Paraplegia Injury Lawyers
Personal Injury Lawyers - Representing People Nationwide
Paraplegia is an impairment of motor and/or sensory function characterized by paralysis of the lower half of the body including the legs. Paraplegia is usually caused by damage to the spinal cord but can also be caused by a congenital condition. If the arms are also affected by paralysis, the proper term for the condition is quadriplegia or tetraplegia.
Paraplegia may result from trauma, tumors (chronic compression of the spinal cord), multiple sclerosis, myelitis transversa, and spina bifida, among others. Trauma, the most common cause, is usually as the result of compression or transsection of the spinal cord, often from bone fragments from vertebral fractures. The most common causes of spinal cord injuries include:
- Vehicular accidents 37%
- Violence 28%
- Falls 21%
- Sports-related 6%
- Other 8%
Of the quarter million Americans who have spinal cord injuries, 52 percent are considered paraplegic. And two thirds of those with spinal cord injuries are under the age of 30.
Because paraplegia is usually caused by damage to the spinal cord, through which nerve impulses travel between the brain and the body, paraplegia usually also results in malfunctioning sensory nerves in the brain. This in itself is dangerous because in certain body parts, the patient may not be able to feel pain or heat.
But it leads further to other complications due to the brain's loss of control over several physiological functions. So in addition to the lack of mobility, paraplegia can diminish the patient's quality of life by affecting his or her sexual drive and performance, digestion, and bladder control among others.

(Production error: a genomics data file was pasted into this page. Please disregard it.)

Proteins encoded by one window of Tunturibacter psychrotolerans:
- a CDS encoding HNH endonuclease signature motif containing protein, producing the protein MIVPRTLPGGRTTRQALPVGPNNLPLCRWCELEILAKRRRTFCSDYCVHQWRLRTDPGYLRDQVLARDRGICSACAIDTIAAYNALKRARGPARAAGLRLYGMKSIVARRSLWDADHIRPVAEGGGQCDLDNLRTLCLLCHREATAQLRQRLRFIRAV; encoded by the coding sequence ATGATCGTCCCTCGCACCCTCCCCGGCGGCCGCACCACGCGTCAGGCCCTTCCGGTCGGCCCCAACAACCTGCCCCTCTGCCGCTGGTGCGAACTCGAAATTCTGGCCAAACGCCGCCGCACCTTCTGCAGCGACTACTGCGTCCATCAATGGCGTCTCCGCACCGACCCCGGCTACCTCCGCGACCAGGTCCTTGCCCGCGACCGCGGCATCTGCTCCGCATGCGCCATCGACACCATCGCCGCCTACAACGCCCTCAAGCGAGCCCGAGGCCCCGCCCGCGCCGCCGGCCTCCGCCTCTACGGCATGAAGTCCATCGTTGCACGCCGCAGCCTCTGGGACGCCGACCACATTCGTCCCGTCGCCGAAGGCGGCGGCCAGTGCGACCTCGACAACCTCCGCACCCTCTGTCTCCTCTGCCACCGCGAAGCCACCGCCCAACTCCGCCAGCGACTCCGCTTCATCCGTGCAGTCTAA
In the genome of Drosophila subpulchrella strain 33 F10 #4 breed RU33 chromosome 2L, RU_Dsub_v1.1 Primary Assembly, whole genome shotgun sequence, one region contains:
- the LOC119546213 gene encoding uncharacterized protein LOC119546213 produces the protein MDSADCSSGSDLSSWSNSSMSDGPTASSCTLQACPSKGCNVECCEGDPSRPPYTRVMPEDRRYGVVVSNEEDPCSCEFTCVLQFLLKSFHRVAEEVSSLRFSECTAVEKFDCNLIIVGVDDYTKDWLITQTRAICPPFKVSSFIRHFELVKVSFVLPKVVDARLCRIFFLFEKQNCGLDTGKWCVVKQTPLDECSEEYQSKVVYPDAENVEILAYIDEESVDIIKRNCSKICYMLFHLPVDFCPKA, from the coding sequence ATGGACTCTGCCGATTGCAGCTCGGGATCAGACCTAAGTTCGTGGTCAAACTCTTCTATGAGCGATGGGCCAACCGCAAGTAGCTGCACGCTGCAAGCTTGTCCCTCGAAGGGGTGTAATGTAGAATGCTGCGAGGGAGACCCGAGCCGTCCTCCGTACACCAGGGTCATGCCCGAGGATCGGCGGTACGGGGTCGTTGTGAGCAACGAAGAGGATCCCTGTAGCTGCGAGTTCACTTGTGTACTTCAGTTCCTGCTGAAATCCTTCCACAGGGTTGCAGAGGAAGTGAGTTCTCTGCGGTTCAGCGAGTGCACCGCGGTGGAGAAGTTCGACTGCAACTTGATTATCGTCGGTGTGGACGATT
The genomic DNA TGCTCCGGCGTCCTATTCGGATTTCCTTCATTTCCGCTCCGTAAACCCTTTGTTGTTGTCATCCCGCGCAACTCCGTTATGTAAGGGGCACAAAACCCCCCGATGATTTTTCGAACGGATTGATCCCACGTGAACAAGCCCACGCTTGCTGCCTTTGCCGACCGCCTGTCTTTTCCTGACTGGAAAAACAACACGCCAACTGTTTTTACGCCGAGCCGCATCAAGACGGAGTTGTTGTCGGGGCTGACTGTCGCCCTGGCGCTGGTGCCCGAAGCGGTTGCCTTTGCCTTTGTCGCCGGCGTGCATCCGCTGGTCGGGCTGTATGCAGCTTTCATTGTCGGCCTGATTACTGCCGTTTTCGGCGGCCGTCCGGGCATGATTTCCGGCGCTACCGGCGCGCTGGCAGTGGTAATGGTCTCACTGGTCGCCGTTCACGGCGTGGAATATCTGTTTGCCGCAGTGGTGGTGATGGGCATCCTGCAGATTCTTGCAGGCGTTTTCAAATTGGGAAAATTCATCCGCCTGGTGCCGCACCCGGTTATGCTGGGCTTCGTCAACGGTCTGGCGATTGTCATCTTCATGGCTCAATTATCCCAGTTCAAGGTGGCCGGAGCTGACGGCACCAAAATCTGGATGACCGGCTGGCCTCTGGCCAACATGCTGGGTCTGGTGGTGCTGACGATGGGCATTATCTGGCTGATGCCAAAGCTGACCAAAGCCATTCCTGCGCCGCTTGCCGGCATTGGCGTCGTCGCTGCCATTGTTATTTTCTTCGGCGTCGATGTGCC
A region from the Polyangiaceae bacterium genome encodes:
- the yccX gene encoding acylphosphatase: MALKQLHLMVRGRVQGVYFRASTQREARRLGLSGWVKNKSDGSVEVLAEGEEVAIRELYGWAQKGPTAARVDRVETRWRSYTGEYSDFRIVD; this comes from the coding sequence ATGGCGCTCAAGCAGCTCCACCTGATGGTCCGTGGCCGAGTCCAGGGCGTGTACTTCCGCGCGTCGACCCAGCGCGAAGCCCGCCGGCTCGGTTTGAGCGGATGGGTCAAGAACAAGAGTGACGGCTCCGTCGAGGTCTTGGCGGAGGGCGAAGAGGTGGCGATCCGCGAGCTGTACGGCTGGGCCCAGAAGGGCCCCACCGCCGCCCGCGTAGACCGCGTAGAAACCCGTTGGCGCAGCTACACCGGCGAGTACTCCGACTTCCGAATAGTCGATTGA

The most dangerous potential complication of paraplegia, however, occurs when brain impulses to respiratory muscles are disrupted, resulting in damage to the respiratory system. Respiratory diseases, most commonly pneumonia, pulmonary emboli and septicemia, are the leading causes of death among those with paraplegia. Other outcomes of these disruptions range from sleep apnea, which causes irregular nighttime breathing and sleeping problems, to the need for the use of a ventilator.
Other complications include loss of skin elasticity, pressure sores, osteoporosis, bone fractures, and blood flow irregularities such as autonomic dysreflexia (AD). AD can lead further to bladder disorders and stroke.
There is no cure for paraplegia, and therapy focuses on treating the symptoms. In some cases in which the spinal cord injury is caused by swelling, some function of the lower limbs may return as the swelling subsides. Unfortunately, however, cases in which all functioning is regained are extremely rare.
Paraplegia usually requires costly, long-term treatment. If you or a loved one is suffering from the condition, you may be entitled to compensation for medical costs and lost wages among other damages. A personal injury attorney specializing in spinal cord injuries can apprise you of your legal rights.